The Book of Boba Fett: Chapter 1 review!

Boba Fett is back!

Today is the premiere of the newest Star Wars live-action series, The Book of Boba Fett, which explores the return of the iconic bounty hunter as he seeks to claim the throne of Jabba the Hutt and rule Tatooine as a crime lord. It stars Temuera Morrison in his return to the role, alongside Ming-Na Wen as Fennec Shand, both of whom previously appeared in The Mandalorian.

This first episode was directed by showrunner Robert Rodriguez and written by creator Jon Favreau, so the two of them jumped right in with the series. And though the first episode isn’t what I was expecting, it was really good and really intriguing. Let’s jump in to our review, but be warned that full spoilers are ahead for Chapter 1: Stranger in a Strange Land!


The episode opens with empty shots of a quiet Jabba’s Palace, and we find Boba Fett in the bacta tank. As he’s in there healing, he has a series of flashbacks through dreams. There’s a brief glimpse of Kamino, and then a brief glimpse of him holding his father’s head on Geonosis. Then we see Fett inside the sarlaac pit, waking up and taking in his surroundings. He spies a nearby stormtrooper and steals his breathing device, giving Fett enough air to escape the beast using his flamethrower and willpower. Fett emerges from the sands of the desert nearby, but collapses in exhaustion. Later a Jawa sandcrawler approaches and Jawas pry the armor off of Fett’s body, leaving him for dead – only to be found by a band of Tusken Raiders. They capture Fett and take him back to camp. One night he tries to escape but is sold out by a fellow prisoner and soon caught in the desert once more.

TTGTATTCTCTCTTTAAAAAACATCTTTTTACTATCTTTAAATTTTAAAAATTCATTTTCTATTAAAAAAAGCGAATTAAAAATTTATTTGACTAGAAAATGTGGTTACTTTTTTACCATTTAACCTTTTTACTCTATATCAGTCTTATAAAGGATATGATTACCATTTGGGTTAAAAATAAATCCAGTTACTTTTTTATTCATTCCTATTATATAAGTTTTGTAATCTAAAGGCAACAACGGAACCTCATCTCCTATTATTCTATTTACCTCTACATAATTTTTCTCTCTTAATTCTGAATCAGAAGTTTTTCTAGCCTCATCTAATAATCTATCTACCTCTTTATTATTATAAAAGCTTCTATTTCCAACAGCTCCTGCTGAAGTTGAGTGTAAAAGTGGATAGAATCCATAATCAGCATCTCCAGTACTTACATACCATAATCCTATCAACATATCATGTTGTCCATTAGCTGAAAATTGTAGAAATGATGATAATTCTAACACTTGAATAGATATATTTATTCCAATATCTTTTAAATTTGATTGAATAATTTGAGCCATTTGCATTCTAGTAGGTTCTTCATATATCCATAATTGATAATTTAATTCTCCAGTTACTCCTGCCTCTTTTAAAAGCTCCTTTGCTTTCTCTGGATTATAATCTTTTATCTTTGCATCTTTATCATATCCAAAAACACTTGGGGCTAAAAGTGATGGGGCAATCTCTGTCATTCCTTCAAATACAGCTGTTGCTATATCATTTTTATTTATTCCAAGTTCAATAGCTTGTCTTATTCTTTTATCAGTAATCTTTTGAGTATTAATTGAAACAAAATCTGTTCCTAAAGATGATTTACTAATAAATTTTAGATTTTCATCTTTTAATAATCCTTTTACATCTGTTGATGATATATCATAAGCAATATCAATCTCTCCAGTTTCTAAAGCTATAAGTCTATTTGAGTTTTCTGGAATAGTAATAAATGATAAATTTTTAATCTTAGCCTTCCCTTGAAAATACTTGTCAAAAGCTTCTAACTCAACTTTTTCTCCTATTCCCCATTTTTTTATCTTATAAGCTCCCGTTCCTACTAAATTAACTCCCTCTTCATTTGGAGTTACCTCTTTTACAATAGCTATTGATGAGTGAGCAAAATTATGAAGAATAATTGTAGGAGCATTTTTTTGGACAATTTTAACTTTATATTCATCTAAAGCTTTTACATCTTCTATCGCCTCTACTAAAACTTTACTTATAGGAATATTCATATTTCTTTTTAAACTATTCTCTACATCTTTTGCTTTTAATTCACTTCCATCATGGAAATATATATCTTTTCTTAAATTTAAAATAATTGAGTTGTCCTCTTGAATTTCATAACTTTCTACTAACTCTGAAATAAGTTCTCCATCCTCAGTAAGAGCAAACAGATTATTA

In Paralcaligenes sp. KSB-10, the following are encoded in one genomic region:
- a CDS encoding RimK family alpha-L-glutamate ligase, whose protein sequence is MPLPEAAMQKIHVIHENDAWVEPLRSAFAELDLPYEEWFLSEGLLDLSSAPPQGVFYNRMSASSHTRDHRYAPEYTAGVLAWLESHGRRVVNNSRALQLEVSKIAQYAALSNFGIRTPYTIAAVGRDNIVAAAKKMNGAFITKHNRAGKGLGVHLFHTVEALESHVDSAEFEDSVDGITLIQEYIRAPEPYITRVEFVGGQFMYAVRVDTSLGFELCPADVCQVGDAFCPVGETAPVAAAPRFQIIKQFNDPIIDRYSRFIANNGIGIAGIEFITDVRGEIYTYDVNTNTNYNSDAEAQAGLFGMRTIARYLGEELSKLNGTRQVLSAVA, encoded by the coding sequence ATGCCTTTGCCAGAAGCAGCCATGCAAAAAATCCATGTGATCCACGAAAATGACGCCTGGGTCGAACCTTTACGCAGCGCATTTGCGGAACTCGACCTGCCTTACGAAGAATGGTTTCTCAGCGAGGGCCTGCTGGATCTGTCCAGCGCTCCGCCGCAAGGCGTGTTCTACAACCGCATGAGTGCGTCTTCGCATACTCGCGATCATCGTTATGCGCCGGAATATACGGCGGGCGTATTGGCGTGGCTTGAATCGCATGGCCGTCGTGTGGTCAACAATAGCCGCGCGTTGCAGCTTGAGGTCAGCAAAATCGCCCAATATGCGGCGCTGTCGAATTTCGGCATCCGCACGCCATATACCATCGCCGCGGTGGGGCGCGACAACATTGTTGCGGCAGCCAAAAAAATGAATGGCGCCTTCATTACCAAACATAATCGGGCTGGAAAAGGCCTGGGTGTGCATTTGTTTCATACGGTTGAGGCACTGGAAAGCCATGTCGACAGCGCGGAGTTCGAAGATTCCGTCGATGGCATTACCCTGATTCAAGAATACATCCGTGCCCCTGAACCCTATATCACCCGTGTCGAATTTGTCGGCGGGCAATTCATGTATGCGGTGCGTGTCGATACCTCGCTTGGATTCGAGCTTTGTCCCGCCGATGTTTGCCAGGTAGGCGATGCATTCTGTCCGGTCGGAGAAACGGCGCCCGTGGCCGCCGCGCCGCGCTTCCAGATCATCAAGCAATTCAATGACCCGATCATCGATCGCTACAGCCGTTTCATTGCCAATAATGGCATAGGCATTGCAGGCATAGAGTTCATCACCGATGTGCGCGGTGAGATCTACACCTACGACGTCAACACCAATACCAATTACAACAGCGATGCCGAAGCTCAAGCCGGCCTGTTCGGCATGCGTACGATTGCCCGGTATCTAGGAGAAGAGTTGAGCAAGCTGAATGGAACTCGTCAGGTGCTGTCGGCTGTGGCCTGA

At this point Fennec approaches and wakes him up, and Boba prepares to meet with a string of guests coming to pay their tribute to the new crime lord. An Aqualish brings money, then a Trandoshan brings wookiee pelts. That’s followed by a Twi’lek representing the Mayor of Mos Espa coming, but it goes awry from the start, and the Twi’lek actually expects Fett to pay tribute. Fennec says the tribute is allowing him to leave with his life. Then two Gamorreans are brought in as prisoners, having served both Jabba and Bib Fortuna. Rather than killing them, however, Fett lets them live if they pledge loyalty to him.